They looked monstrous, with snake-like hair, huge wings, sharp claws and a body covered with dragon-like scales. People were afraid to look at the Gorgons' faces, thinking that looking at them could kill them or turn them to stone.
6. Presence of hot room – Laconicum
The Laconicum was a small but intense room, with a dry heat that could be turned into steam simply by splashing water. It was one of the most unusual in the Roman bath. It was circular in shape with a conical roof and a circular opening at the top. The special feature of this room was that it allowed visitors to wipe themselves dry.
There was also the caldarium, which is a very hot room. It was heated by an underground heating system. There is also another room called the tepidarium which is located inside the baths. The pools are filled with hot water.
7. Healing Powers
There is speculation that the Roman baths in the UK have healing powers to help cure certain diseases. The healing powers of the Roman baths were noticed by the Romans after the bath cured Bladud's leprosy.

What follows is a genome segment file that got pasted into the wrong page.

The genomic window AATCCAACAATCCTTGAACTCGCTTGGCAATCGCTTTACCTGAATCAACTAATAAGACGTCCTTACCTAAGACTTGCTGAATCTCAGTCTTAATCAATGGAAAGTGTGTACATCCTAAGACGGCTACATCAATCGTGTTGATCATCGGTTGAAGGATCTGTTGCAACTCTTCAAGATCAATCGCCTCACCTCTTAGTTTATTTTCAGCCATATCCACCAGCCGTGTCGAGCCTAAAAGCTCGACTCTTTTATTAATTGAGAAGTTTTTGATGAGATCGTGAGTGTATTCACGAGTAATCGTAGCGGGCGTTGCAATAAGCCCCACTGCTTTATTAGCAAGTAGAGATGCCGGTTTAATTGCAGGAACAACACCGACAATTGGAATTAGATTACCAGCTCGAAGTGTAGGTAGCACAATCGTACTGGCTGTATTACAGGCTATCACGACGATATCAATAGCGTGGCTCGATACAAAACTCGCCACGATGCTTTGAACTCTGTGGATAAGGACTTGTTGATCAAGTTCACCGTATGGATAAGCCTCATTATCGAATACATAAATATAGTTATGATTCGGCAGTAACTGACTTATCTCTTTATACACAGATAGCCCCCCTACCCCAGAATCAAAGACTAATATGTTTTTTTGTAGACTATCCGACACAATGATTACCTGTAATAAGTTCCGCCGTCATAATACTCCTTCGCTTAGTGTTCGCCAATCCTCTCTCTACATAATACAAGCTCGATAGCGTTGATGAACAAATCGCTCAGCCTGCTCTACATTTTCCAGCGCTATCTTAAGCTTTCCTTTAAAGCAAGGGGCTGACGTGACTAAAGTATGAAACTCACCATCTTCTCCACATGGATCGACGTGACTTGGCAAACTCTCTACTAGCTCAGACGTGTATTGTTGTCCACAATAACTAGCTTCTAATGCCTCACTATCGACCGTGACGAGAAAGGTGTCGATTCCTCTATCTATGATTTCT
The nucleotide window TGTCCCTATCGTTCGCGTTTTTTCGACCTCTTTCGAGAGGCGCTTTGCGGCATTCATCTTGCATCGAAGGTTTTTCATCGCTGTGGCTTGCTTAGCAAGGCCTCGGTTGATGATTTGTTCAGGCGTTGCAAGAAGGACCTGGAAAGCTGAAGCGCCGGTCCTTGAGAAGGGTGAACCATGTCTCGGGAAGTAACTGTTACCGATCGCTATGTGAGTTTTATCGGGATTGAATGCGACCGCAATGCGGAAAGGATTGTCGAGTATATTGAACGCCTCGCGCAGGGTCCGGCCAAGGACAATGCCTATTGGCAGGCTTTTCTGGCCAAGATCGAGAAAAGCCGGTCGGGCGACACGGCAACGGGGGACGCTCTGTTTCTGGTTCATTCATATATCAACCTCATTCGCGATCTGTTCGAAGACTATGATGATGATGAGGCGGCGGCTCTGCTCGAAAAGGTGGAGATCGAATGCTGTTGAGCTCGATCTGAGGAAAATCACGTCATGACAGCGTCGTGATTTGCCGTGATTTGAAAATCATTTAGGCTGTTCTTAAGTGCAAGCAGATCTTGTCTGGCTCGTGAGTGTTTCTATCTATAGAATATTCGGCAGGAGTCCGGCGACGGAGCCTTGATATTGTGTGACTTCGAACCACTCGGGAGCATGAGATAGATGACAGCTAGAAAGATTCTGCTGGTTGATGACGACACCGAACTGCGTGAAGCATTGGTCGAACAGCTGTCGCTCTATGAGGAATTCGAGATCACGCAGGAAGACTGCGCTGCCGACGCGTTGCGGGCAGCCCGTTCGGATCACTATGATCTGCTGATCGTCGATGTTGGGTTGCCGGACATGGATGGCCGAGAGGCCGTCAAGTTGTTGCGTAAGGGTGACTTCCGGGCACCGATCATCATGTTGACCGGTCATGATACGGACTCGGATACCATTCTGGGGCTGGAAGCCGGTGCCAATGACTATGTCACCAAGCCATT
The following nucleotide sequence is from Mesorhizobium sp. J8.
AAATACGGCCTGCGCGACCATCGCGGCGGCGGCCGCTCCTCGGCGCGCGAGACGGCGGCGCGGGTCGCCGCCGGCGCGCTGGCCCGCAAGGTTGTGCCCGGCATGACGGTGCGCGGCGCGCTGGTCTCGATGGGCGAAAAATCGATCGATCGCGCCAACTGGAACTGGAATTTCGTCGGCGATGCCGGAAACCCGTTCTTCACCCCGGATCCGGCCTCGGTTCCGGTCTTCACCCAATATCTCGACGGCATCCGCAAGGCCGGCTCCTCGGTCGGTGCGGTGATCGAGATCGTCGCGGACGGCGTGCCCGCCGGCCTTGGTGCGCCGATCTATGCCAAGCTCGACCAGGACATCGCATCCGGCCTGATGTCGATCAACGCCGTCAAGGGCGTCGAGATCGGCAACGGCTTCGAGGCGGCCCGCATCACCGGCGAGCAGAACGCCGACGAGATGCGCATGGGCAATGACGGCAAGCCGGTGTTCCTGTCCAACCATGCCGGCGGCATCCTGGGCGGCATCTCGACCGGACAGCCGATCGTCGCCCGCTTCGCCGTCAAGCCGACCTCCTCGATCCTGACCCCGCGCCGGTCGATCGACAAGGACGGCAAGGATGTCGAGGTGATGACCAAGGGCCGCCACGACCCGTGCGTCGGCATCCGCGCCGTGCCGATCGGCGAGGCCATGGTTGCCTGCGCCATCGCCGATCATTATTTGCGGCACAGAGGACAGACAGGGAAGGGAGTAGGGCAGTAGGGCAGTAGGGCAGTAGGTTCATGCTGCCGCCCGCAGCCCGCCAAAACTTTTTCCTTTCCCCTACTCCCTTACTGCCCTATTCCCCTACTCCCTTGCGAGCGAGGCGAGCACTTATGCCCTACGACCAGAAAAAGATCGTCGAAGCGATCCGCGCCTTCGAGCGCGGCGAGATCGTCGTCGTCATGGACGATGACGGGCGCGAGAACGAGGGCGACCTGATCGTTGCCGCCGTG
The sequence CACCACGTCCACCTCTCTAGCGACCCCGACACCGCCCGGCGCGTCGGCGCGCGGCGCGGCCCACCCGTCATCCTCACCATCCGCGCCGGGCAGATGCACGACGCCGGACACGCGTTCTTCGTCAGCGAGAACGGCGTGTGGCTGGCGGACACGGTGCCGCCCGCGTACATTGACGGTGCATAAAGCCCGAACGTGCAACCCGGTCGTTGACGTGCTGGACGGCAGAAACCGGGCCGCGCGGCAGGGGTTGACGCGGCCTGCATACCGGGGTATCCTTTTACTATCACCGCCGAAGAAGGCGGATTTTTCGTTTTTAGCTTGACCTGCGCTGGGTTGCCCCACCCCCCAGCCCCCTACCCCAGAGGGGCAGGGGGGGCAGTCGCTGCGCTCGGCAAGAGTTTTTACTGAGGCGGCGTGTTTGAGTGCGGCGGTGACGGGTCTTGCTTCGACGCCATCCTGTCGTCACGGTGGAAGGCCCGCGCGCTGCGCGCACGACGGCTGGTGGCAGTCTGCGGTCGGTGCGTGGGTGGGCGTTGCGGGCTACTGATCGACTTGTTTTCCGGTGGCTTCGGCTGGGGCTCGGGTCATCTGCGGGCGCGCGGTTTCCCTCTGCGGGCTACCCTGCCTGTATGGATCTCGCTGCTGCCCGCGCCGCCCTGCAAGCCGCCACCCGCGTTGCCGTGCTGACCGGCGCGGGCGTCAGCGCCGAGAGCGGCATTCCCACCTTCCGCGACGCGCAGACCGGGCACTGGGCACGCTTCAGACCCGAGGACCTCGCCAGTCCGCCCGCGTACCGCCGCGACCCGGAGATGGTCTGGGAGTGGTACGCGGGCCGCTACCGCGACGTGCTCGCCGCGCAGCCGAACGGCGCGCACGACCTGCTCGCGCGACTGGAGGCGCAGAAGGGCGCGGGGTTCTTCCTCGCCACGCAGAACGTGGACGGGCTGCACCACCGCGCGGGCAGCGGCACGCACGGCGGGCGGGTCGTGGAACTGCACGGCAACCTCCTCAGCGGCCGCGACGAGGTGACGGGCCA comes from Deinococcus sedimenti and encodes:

Bladud, son of the King of England, suffered from leprosy which was not cured even after many attempts. However, bathing in the famous Roman bath miraculously cured his leprosy.
The legend made people believe that hot springs had healing powers and that any disease could be cured by bathing in them. King Bladud, pleased with the result, created the city of Bath, where many pools of natural mineral springs were opened. The other reason was the presence of the goddess Sulis Minerva at the baths. She had the power to heal, according to the ancient Dobunni tribe.
8. Unsafe for bathing
The Roman baths were built and opened for the public to bathe and relax. The baths used heated spring water, curing many diseases, cleansing and relaxing the body. However, bathing in the Roman Baths was discontinued at the end of Roman rule in Britain, around the 5th century AD.